Sudan has sold at least one cargo of crude seized from South Sudan at millions of dollars discount and is offering more, industry sources said, as Khartoum looks to recover oil revenue from its former civil war foe.
A bitter row has escalated between the two over the value of the transit fee landlocked South Sudan should pay for oil pumped north by pipeline through its northern neighbor and exported from Port Sudan.
South Sudan is shutting down production in protest after Khartoum blocked exports and seized some of the oil as compensation. South Sudan’s President Salva Kiir accused Khartoum of having “looted” revenues amounting to roughly $815 million from crude cargoes.
The seized crude was loaded onto three tankers from Jan. 13-20, South Sudan’s justice ministry said.
Sudan sold one of those cargoes, a 600,000 barrel shipment loaded on the vessel Ratna Shradha, to a North Asian trader. The final price of the sale was unclear, but one trader said that the cargo was sold at a discount as steep as $14 a barrel. That would indicate an $8.4 million discount for the whole cargo versus the last official price charged by the South.
“This is crude from the South sold by the North at a $14 discount to the South’s last selling price,” a Middle East-based crude trader said.
The tanker is heading to Singapore, another source said.
The last time South Sudan sold Nile Blend cargoes, it did so at a premium of $2.50-$3.00 a barrel to the benchmark Indonesian Crude Price, traders said. This would indicate that Sudan has sold the cargo at a discount of around $11 a barrel to the Indonesian price.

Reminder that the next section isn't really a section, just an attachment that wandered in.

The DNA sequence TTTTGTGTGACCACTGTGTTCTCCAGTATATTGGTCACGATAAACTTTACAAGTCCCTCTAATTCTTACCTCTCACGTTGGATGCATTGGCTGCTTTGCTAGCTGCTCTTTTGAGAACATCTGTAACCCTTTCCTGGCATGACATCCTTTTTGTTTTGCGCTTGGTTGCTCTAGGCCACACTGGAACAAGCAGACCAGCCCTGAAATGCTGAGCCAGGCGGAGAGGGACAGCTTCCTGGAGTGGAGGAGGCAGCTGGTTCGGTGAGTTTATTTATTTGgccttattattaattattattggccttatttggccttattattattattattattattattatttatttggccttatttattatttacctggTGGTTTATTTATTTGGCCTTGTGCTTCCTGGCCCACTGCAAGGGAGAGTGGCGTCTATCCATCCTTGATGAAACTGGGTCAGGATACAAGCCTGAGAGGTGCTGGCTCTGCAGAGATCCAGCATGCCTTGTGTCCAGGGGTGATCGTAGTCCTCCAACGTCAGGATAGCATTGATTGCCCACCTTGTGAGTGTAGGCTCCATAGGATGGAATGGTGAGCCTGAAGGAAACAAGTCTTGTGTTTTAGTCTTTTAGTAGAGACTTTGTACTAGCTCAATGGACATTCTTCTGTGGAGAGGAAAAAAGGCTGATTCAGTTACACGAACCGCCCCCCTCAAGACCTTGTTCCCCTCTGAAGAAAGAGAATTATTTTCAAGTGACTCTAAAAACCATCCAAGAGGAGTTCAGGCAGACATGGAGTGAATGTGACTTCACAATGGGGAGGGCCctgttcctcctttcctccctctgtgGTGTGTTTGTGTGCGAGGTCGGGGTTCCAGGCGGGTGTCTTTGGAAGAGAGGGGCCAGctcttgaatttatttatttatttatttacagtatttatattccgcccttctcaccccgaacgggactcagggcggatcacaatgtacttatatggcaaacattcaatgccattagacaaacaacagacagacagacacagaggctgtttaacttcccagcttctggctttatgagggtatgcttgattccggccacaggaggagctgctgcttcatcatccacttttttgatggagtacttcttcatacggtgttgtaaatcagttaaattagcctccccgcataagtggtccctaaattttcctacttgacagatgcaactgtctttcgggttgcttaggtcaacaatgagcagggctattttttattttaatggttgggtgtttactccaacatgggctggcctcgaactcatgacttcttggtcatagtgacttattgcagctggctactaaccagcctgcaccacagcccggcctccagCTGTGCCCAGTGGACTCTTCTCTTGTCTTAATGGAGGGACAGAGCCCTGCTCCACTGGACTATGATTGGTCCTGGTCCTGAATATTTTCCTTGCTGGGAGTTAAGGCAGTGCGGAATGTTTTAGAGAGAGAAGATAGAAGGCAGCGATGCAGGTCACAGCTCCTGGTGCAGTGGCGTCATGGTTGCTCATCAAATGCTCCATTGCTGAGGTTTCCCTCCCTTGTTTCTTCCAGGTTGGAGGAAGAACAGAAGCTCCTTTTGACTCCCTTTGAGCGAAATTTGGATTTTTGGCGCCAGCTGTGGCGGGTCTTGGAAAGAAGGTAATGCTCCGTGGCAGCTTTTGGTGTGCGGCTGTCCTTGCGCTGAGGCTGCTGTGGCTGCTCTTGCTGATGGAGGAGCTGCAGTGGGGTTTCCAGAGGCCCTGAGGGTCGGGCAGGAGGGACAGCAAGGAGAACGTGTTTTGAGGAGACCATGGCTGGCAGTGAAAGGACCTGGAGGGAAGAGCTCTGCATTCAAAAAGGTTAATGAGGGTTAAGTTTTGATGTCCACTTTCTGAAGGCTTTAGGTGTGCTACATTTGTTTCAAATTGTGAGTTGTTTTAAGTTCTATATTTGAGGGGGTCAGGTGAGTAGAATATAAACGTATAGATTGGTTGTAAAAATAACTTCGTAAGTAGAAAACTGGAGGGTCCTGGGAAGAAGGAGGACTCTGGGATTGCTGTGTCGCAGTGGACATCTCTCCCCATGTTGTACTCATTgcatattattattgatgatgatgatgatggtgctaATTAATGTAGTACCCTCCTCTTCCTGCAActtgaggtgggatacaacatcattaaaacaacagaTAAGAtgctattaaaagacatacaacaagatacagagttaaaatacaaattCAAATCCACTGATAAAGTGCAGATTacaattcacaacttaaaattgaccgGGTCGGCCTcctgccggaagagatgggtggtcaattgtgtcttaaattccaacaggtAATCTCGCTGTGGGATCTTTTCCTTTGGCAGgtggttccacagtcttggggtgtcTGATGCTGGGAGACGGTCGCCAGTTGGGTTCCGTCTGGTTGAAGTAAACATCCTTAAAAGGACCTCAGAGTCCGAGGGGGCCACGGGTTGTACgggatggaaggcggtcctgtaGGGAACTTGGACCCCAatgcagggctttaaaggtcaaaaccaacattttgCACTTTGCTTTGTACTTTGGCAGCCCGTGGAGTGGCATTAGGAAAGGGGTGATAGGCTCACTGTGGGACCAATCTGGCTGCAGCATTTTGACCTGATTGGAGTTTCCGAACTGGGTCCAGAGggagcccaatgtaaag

Sudan has also loaded two other cargoes of seized Dar Blend crude, but it is not immediately clear if they have sold those. Khartoum had offered these cargoes last week at a discount to official South Sudan prices, traders said. One of them is headed to the United Arab Emirates port of Fujairah, they added.
The South last sold seven cargoes of Dar Blend at discounts between $5 and $11 a barrel to dated Brent. Sudan offered the cargoes at a discount of $15-$16, another source said.
The lure of deeply discounted oil is probably outweighing the risks buyers face of any legal complications for purchasing the cargoes from Sudan.
Buyers could face private arbitration or even be dragged to the International Court of Justice, said a lawyer familiar with contract arbitration said, declining to be identified because he is not authorized to talk to the media.
Regular buyers of South Sudan oil were caught off guard when Khartoum started blocking exports in late December.
In addition to the three, at least seven tankers are still waiting at the port to lift December and January cargoes, raking up demurrage costs of $20,000-$22,000 per day, traders and shipbrokers said. Buyers include PetroChina, Glencore, Vitol, Trafigura and Arcadia, they said.
“There was no reason given. They just held back sailing,” a second trader with a Western firm said, adding that demurrage costs and the uncertainty were a “nightmare”.
South Sudan pledged to fully shut its output of 275,000 barrels per day (bpd) in two weeks, a move that could also cut off supplies to equity holders China National Petroleum Corp (CNPC), Malaysia’s Petronas and India’s Oil & Natural Gas Corp.
A third trader said buyers could declare force majeure if they still cannot lift the oil 30 days from the date of loading.
“Force majeure is the last resort if the cargo has not been loaded 30 days after the scheduled loading date. As long as the ship has not loaded the oil,” the trader said.
“It will be complicated to declare force majeure if the oil is already on board. How are you going to discharge the oil back into the shore tanks?”
South Sudan became independent in July under a 2005 peace agreement with Khartoum that ended decades of civil war but both sides have failed to agree how to untangle their oil industries.